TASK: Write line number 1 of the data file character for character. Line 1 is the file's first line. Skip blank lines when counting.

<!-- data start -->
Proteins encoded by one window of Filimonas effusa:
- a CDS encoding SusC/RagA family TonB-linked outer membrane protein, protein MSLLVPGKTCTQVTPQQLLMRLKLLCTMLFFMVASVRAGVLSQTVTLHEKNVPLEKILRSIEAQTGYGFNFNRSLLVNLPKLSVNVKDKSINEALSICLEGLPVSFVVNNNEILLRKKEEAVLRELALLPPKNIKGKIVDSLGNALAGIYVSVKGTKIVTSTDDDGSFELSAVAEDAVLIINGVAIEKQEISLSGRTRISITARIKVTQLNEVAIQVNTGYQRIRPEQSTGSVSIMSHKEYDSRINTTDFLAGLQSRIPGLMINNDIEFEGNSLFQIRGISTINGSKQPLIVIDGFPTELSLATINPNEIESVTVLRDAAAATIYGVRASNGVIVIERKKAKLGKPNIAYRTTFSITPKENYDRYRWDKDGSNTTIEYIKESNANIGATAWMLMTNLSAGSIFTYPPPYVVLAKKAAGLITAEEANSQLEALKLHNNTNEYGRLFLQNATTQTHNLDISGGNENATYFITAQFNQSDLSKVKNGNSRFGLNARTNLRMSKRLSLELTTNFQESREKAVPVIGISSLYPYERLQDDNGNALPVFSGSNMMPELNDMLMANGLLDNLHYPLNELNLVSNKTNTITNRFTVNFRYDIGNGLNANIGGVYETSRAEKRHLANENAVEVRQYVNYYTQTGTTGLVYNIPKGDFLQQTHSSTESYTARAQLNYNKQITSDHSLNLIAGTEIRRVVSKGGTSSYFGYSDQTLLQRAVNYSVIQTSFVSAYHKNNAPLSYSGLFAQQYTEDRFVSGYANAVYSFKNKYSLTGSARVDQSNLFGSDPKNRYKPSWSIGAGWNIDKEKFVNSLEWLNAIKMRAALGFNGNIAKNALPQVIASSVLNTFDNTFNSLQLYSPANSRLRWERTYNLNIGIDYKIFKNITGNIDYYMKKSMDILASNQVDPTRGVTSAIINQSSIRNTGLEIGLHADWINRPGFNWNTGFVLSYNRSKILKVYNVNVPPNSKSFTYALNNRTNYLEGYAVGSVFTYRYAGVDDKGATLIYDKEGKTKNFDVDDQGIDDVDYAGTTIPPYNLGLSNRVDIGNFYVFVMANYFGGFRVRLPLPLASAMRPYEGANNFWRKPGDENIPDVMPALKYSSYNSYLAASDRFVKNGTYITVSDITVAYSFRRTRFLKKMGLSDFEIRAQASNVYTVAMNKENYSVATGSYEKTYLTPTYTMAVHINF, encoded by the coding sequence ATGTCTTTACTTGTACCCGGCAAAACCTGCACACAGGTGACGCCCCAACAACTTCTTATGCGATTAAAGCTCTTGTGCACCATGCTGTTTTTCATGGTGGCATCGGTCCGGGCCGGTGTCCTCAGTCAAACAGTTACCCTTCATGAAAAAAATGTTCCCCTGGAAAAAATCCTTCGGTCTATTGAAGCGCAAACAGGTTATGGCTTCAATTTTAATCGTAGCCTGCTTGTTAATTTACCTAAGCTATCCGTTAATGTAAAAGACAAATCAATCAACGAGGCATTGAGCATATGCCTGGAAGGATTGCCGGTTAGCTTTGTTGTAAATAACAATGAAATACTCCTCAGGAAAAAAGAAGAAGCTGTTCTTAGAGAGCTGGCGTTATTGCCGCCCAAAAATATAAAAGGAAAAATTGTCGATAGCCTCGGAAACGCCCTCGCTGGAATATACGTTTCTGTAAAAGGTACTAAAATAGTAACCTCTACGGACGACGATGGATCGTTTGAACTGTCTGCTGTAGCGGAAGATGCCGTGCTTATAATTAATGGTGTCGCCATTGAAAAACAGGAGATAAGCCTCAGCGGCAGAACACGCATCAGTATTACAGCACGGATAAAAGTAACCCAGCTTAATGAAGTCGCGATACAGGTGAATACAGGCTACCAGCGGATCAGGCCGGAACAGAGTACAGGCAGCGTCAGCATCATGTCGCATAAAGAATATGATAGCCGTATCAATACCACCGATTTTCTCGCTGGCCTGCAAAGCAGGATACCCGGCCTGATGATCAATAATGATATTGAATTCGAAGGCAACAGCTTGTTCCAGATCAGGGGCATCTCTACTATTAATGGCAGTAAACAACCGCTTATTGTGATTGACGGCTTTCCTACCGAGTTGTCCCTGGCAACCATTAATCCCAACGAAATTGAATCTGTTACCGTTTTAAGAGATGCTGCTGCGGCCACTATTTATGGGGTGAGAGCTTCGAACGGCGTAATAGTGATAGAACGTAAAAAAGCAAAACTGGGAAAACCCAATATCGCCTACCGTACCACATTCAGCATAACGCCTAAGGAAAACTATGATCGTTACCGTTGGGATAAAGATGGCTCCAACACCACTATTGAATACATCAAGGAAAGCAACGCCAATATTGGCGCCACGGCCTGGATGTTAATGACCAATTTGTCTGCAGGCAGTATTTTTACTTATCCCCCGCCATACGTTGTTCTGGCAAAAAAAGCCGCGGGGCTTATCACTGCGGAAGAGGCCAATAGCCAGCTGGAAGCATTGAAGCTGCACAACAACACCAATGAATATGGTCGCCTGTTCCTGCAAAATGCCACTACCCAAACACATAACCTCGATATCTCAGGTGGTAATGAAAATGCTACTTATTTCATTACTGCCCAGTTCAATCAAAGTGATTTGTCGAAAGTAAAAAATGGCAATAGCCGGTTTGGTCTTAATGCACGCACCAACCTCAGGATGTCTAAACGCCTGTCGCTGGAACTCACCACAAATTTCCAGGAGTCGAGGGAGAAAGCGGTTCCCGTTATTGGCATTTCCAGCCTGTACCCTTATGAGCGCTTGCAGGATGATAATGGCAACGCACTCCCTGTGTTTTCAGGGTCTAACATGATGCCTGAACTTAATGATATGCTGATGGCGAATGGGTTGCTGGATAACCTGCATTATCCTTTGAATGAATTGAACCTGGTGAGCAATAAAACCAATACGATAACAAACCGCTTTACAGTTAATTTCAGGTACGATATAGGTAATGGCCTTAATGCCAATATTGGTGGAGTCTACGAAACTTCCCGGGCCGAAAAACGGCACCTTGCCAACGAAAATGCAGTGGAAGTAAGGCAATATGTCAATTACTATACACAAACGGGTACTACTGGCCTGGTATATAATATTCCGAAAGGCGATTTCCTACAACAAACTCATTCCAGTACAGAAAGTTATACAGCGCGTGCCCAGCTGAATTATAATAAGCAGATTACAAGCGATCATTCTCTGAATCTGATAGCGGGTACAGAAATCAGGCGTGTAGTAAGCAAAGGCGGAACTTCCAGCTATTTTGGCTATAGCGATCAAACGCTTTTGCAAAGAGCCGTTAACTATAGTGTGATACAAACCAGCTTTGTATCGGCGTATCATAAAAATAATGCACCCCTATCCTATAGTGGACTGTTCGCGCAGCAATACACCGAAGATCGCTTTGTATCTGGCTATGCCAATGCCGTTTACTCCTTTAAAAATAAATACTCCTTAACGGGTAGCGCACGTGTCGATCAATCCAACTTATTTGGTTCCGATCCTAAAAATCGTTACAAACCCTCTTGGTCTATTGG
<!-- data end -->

Proteins encoded by one window of Filimonas effusa: